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A single ton of singletons!

Singletons can be a beautiful thing. Some don't like using singletons, some do. It's all about your preferences. I, myself, use and abuse them! Well...a singleton CLASS to be exact.

What is a singleton class?
A singleton class is when only one object, or instance, of a class at a time.

How is it useful?
Have you ever had a class that you needed to use throughout a program only once in multiple functions or classes? Chances are there was a time when you messed around with pointers or global objects. Well you're in luck! With a singleton, you can call that class' functions and access its members anywhere in your program, and it will be the same object with the same members throughout! Pretty awesome huh?

That's cool, but what classes would I use it for?
It completely depends on your programming preferences. Some common places I have seen people use singletons in my experience of programming: Application States - these are 'states' of the program. For example, in a game, there's a main menu state, a pause state, an options state, and a game state! There options, the pause, the main menu, and the game are the same no matter when or what time you start the game.

Wrappers - wrappers are, in a way, your own custom helper classes for using seemingly complicated functionality, like APIs. I created a wrapper for DirectX 9.0 (Direct3D) so instead of typing loads of code to set everything up, I can just call D3D->Init(); and everything is done for me behind the scenes. These can be singletons so you don't have to reinitialize everything every time you enter a new part of the program.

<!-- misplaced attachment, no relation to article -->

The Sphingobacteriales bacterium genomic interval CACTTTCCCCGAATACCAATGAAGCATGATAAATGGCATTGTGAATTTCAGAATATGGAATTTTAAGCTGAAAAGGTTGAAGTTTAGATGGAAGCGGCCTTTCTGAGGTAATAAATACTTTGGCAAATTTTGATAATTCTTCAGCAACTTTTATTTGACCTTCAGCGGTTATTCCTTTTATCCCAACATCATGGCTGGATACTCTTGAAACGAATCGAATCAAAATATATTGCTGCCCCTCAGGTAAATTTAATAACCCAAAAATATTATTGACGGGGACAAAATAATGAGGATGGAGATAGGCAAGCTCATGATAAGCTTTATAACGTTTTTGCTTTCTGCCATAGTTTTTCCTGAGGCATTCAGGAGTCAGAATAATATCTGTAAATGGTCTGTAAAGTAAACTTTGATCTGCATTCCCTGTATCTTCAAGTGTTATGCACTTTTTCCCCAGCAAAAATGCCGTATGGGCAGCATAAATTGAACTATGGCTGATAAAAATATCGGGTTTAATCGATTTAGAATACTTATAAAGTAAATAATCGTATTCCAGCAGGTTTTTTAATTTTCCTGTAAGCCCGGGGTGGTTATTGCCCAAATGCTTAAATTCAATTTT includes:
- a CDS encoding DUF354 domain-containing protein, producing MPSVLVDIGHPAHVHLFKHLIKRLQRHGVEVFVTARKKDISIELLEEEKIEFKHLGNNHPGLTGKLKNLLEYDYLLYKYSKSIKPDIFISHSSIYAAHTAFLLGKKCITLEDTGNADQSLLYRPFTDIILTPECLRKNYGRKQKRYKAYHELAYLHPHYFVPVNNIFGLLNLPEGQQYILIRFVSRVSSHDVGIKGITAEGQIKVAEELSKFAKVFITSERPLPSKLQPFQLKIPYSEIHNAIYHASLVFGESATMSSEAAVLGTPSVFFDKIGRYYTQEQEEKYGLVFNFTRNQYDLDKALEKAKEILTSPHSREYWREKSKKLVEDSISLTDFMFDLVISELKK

There are many more occasions you'll want a singleton, but these are very common examples I see every day.

How Do I Set One Up?
Well, as all programmers know, there's more than one way to skin a cat. The easiest way I've seen it done is with Lazy Instantiation, or Lazy Programming. Why is it called that? See for yourself:

Method 1: Static method

static Function* GetInstance(void)
{
static Function s_Instance;
return &s_Instance
}

Method 2: Memory Allocation method

static Function* s_Instance;

static Function* GetInstance(void)
{
if(s_Instance == nullptr)
s_Instance = new Function;
return s_Instance;
}
static void DeleteInstance(void)
{
delete s_Instance;
s_Instance = nullptr;
}

I felt lazy just typing that. Simple huh?
That's about all I have for singletons. I hope you guys got something out of this :)